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A new year is around the corner, and with every new year comes change. Numerous new models will be added to dealerships across the country, while for 2012 many other models will disappear.
From the Mazda RX-8 to the Honda Element, there are quite a few vehicles we’re going to miss and hope that successors come our way. Other models that caught our interest that will be disappearing from production include the Volvo V50, Cadillac DTS, BMW X6 ActiveHybrid and Ford‘s good ‘ol Ranger.
And at the list of not-so-interesting, but worth mentioning are the Mitsubishi Endeavor, Mazda Tribute, Chevrolet HHR and Ford’Crown Victoria. Oh yeah, and as we mentioned before, Tesla’s Roadster will be gone too.
One of the BMW X6′s biggest criticisms, the lack of a fifth seat, will be put to bed starting this spring, as the coupe-like crossover will have the option of a fifth seat, making it slightly more functional but no less confusing.
Along with new 20″ dubs and interior leather choices (as well as some new interior lighting), the fifth seat represents the major changes coming for the X6. A notable exception is the X6 ActiveHybrid, which will remain a four seater only.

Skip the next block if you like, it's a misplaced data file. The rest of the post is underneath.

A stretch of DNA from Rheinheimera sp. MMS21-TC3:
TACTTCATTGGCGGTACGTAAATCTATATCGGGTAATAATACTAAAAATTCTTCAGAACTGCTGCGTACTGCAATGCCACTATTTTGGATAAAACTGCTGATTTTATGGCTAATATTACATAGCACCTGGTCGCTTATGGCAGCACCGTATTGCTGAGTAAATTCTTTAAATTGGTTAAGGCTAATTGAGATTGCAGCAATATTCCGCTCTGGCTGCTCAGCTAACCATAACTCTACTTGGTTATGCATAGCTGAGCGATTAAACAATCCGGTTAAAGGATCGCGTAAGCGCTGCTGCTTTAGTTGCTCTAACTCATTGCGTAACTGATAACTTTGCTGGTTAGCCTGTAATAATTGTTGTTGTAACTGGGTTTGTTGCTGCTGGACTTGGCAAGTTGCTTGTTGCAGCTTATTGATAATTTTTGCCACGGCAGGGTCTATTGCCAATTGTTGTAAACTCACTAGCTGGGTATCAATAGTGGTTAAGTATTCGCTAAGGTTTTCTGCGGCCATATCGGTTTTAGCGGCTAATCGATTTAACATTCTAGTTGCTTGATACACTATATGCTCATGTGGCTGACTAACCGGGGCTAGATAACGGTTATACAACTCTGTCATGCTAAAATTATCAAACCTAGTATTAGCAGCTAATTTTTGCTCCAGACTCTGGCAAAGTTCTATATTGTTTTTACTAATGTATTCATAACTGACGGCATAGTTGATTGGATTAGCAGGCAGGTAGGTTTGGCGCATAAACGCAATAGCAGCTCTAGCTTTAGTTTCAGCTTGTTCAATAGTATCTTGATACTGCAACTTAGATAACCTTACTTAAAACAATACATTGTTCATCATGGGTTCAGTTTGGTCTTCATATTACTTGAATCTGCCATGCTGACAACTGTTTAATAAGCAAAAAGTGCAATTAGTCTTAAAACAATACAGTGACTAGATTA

Hit the jump to read the official press release
It probably wasn’t surprising. Given the BMW X6′s performance and distinct lack of practicality, it was ripe as a target from environmental groups, even in Hybrid form. Recently, automotive engineers at the Union of Concerned Scientists have declared, in an update to their Hybrid Scorecard, that in a comparison against the the Mercedes-Benz S400 Hybrid, the BMW ActiveHybrid X6 “squanders its hybrid drivetrain in favor of boosting power, while the Mercedes-Benz S400 hybrid achieves some success in lowering costs by combining its relatively weak hybrid drivetrain with a downsized conventional gasoline engine.”
The X6 is BMW’s first hybrid on the market, using electric power to supplement the twin-turbo charged 4.4-liter V8 engine, delivering stellar performance, but according to the UCS a relatively poor score of 4.4 out of 10, not helped by a $10,000 sticker premium over the standard X6. By contrast, the Mercedes S400 Hybrid, which uses a six cylinder engine, but is still a mild hybrid (meaning it cannot run on electric power alone) is priced below the conventional S550, garnering greater UCS approval. The Union also dubbed the BMW’s price premium as “forced content” stating that such a marketing strategy unnecessarily drives up the cost of hybrid cars across vehicles classes. And we thought it was technology.